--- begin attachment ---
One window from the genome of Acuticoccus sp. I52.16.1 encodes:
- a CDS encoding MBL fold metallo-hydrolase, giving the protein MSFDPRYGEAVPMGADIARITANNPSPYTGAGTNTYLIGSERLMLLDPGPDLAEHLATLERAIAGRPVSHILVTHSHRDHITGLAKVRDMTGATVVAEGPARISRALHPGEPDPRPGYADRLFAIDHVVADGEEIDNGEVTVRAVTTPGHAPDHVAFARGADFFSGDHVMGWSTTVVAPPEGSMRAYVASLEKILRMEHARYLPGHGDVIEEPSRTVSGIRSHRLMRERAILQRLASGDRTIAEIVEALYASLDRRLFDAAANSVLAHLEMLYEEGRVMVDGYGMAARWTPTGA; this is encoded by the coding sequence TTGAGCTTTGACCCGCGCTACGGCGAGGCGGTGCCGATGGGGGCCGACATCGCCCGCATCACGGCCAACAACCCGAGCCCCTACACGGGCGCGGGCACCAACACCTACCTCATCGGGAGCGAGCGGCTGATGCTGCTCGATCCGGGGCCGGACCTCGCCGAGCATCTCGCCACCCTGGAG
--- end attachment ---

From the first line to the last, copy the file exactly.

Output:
One window from the genome of Acuticoccus sp. I52.16.1 encodes:
- a CDS encoding MBL fold metallo-hydrolase, giving the protein MSFDPRYGEAVPMGADIARITANNPSPYTGAGTNTYLIGSERLMLLDPGPDLAEHLATLERAIAGRPVSHILVTHSHRDHITGLAKVRDMTGATVVAEGPARISRALHPGEPDPRPGYADRLFAIDHVVADGEEIDNGEVTVRAVTTPGHAPDHVAFARGADFFSGDHVMGWSTTVVAPPEGSMRAYVASLEKILRMEHARYLPGHGDVIEEPSRTVSGIRSHRLMRERAILQRLASGDRTIAEIVEALYASLDRRLFDAAANSVLAHLEMLYEEGRVMVDGYGMAARWTPTGA; this is encoded by the coding sequence TTGAGCTTTGACCCGCGCTACGGCGAGGCGGTGCCGATGGGGGCCGACATCGCCCGCATCACGGCCAACAACCCGAGCCCCTACACGGGCGCGGGCACCAACACCTACCTCATCGGGAGCGAGCGGCTGATGCTGCTCGATCCGGGGCCGGACCTCGCCGAGCATCTCGCCACCCTGGAG